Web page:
If you're a fantasy art fan, am I wrong in assuming that you find thrill in blood, sweat, triumph and glory? You're in awe of rippling muscles, masculine grit, death and dynamism and kinetic carnage? Look no further than the works of legendary fantasy and science fiction artist Frank Frazetta.
Foundations and the Wonderful World of Comics
Frazetta, born on 9 February 1928, was raised in Brooklyn, New York. His close relationship with his grandmother may be the earliest trace of his legacy’s beginnings, as she encouraged him to delve into the world of fantasy from age two. At age eight, Frazetta began his artistic studies under award-winning Italian artist, Michele Falanga, in the Brooklyn Academy of Fine Arts. While Frazetta claimed that he was 'less than enamored with fine art' (a lover of comic doodles from birth) he admits to having learned much technique from the discipline of ‘proper’ painting.
Frazetta's renowned comic book career took flight at age sixteen, as he dipped his toes into drawings for fantasy, mystery, history, animal and western comics. Beginning in the 1950s, numerous comic giants including EC Comics, National Comics and Avon employed Frazetta, cherishing his ability to capture the fantastic and bizarre.
Famous American cartoonist, Al Capp, recognized Frazetta’s talent through his work on the Buck Rogers covers, and Capp and Frazetta began to work in tandem on Capp’s notorious Li’l Abner strip. Frazetta later produced a strip of his own, Johnny Comet, and assisted comic artist, Dan Barry on the Flash Gordon daily strip. After nine successful years of strip comic work with Capp, Frazetta returned to his work with comic books, designing cover paintings and black and white stories for Warren Publishing’s Creepy, Eerie, Blazing Combat and Vampirella.
Media as a Canvas
A 1964 painting of Beatle Ringo Starr, featured in a Mad magazine ad parody, took Frazetta’s artwork down a previously unfamiliar path. As the work caught the attention of United Artist studios, they commissioned Frazetta to design a movie poster for their 1965 film, What’s New Pussycat? Frazetta's artistic repertoire continued to expand, as he produced paintings for paperback editions of adventure books. The legendary cover featured on Robert E. Howard’s sword-and-sorcery collection, Conan the Adventurer, had people purchasing the book for its cover alone. Classic Edgar Rice Burroughs books, including Tarzan of the Apes and Barsoom (John Carter of Mars), featured Frazetta's works on their covers, as well as many pen and ink illustrations within their pages. Work for Frazetta became commercial from this point on, as he worked with oil, watercolour, ink and pencil on paintings and illustrations for movie posters, book jackets and calendars.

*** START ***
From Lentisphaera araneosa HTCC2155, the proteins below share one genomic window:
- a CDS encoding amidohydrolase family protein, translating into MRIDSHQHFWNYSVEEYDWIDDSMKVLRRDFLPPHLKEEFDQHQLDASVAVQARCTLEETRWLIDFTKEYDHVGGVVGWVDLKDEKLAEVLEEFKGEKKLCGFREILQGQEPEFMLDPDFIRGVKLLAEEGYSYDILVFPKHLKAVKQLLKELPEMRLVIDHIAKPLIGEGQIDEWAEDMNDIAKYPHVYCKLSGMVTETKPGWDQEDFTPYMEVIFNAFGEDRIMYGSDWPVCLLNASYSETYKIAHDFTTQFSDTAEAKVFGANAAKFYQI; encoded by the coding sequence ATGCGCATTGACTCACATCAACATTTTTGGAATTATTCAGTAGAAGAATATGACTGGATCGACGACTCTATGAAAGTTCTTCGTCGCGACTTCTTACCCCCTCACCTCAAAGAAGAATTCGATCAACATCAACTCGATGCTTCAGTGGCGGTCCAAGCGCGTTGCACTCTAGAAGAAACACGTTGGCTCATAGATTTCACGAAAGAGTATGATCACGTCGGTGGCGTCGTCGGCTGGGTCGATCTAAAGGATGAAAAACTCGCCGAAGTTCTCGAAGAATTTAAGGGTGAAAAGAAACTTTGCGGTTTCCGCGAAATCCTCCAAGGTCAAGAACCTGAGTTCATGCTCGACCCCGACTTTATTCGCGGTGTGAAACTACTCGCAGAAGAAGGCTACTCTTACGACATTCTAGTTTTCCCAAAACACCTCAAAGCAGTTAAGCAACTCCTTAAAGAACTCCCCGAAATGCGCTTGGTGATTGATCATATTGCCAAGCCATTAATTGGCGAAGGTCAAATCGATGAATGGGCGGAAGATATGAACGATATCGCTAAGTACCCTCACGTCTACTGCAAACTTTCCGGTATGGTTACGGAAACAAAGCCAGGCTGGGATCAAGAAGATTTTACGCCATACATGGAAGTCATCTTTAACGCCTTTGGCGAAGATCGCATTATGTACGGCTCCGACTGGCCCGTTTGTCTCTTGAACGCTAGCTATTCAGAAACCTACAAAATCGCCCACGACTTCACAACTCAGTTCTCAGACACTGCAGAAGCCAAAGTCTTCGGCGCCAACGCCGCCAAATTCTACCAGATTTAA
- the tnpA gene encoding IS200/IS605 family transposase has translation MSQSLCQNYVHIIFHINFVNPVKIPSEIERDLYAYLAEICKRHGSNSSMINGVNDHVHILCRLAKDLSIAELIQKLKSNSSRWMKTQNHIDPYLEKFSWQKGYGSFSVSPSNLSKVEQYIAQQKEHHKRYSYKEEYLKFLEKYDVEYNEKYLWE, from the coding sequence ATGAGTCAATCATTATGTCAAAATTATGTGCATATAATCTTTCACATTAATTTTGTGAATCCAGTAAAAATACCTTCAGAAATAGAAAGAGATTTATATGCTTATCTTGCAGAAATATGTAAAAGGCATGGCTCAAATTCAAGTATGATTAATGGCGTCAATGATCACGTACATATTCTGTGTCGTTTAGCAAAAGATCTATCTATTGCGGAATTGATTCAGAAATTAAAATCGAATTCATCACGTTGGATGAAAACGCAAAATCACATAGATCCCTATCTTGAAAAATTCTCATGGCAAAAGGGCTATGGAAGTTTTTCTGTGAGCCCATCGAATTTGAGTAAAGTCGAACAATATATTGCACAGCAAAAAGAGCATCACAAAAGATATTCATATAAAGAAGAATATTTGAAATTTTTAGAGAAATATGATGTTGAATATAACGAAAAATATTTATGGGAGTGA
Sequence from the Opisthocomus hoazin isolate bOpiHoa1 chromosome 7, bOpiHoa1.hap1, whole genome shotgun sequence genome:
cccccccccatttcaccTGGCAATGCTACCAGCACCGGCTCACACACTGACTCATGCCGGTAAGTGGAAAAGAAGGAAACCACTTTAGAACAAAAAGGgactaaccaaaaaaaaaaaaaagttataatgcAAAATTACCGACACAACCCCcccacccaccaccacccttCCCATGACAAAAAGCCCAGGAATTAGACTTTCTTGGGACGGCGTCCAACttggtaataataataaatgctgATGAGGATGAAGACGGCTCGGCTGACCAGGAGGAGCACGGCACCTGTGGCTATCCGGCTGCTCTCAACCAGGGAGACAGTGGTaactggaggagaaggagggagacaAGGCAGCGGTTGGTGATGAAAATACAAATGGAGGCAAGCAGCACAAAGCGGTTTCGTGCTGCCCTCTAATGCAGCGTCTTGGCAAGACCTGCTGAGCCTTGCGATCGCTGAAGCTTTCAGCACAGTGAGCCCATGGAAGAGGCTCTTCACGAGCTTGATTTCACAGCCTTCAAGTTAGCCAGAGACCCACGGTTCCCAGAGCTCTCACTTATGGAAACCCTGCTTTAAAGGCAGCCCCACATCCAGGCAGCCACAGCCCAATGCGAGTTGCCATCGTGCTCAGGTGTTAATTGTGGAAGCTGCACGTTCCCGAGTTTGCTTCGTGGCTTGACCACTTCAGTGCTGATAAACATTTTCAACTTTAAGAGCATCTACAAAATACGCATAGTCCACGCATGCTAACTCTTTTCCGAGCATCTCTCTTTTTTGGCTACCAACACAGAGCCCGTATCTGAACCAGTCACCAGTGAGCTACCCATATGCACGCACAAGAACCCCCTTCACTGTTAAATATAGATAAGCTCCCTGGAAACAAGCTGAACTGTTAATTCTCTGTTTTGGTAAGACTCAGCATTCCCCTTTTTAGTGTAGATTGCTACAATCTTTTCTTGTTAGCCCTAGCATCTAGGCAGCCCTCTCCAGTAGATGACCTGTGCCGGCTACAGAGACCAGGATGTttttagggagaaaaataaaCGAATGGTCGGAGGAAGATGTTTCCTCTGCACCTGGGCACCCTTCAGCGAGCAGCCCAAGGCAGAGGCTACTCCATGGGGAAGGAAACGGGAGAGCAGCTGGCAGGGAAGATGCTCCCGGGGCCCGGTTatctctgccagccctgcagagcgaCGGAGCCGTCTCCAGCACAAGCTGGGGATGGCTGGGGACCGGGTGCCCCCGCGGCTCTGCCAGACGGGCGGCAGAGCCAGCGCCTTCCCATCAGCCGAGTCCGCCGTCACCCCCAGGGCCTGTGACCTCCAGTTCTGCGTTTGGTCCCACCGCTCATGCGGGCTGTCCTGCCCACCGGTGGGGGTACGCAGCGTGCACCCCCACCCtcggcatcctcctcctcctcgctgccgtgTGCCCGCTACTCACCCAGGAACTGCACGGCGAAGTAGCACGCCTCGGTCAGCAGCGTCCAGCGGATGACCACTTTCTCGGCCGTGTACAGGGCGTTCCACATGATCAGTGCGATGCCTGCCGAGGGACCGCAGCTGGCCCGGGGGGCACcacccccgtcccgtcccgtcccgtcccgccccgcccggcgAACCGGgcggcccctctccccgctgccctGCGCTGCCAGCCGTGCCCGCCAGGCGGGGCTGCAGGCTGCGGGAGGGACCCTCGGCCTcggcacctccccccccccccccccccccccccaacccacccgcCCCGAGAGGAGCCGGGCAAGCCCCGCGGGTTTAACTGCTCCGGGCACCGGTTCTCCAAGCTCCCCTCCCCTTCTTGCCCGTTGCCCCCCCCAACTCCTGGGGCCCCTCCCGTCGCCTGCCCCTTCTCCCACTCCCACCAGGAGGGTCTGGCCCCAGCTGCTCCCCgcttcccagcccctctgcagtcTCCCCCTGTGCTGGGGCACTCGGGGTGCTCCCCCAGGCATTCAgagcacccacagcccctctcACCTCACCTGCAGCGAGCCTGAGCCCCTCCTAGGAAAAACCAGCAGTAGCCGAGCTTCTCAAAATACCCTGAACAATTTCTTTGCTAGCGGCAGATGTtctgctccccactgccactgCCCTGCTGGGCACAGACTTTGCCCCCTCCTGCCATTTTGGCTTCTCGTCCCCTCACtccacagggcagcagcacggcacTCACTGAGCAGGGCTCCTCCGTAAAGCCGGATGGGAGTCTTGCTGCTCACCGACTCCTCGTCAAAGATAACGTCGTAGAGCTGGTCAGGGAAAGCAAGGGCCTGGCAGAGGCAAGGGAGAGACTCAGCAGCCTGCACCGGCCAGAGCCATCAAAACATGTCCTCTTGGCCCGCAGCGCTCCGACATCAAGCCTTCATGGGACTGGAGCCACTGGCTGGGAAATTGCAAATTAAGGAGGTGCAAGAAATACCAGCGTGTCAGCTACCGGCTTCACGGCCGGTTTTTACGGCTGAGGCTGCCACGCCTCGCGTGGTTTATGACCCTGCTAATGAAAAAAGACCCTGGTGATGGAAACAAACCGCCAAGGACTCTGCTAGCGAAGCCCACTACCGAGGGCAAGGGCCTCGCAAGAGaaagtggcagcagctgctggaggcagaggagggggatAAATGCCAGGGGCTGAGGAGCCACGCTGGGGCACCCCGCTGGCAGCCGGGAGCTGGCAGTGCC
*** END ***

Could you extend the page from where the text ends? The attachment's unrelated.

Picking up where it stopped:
After he had established a name for himself, movie studios lured Frazetta to work on their animated productions. In the 1980s, Frazetta teamed up with producer Ralph Bakshi to produce feature film Fire and Ice, its animation containing many echoes of the realism in Frazetta’s artwork. While his artwork penetrated the film industry, it simultaneously made its way into the music industry. Heavy Metal band Molly Hatchet featured The Death Dealer, Dark Kingdom and Berserker on the covers of their first three albums while 70s American hard rock band, Dust, featured Snow Giants on the cover of Hard Attack. Wolfmother, Nazareth and The Dead Elvi also used Frazetta’s works on the covers of their albums.
Though the world lost Frazetta in May 2010, his legacy continues. Pennsylvania gallery Frazetta’s Fantasy Corner houses an art museum and gallery that display Frazetta’s work, as well as the work of similar artists. 2003 feature documentary, Frank Frazetta: Painting With Fire, gives audiences a look into his life and career. In 1995, Frazetta was inducted into the Will Eisner Comic Book Hall of Fame, as well as the Jack Kirby Hall of Fame in 1999.
Frank’s last name, 'Frazetta' was originally spelled 'Frazzetta', with two z’s. Early on his career, he removed one of the z’s in an attempt to remove 'clumsiness' from his own title.
During his animal comic days, Frazetta rejected numerous job offers from giants such as Walt Disney.
Work on the What’s New Pussycat? poster earned Frazetta the equivalent of his previous yearly salary in one afternoon.
Hollywood personalities Clint Eastwood and George Lucas were close friends and fans of Frazetta. They commissioned his works for many of their movie projects. Covers for Buck Rogers comics are said to have influenced George Lucas' vision for Star Wars.
The U.S. Army III Corps adopted Frazetta's Death Dealer as its mascot.
Check out Frazetta's official webpage here
Watch a video on adapting Frank Frazetta art techniques here
Watch a clip from the documentary Frank Frazetta: Playing with Fire here
Want to know more about Frazetta and similar artists? Check out our Dragon Art book here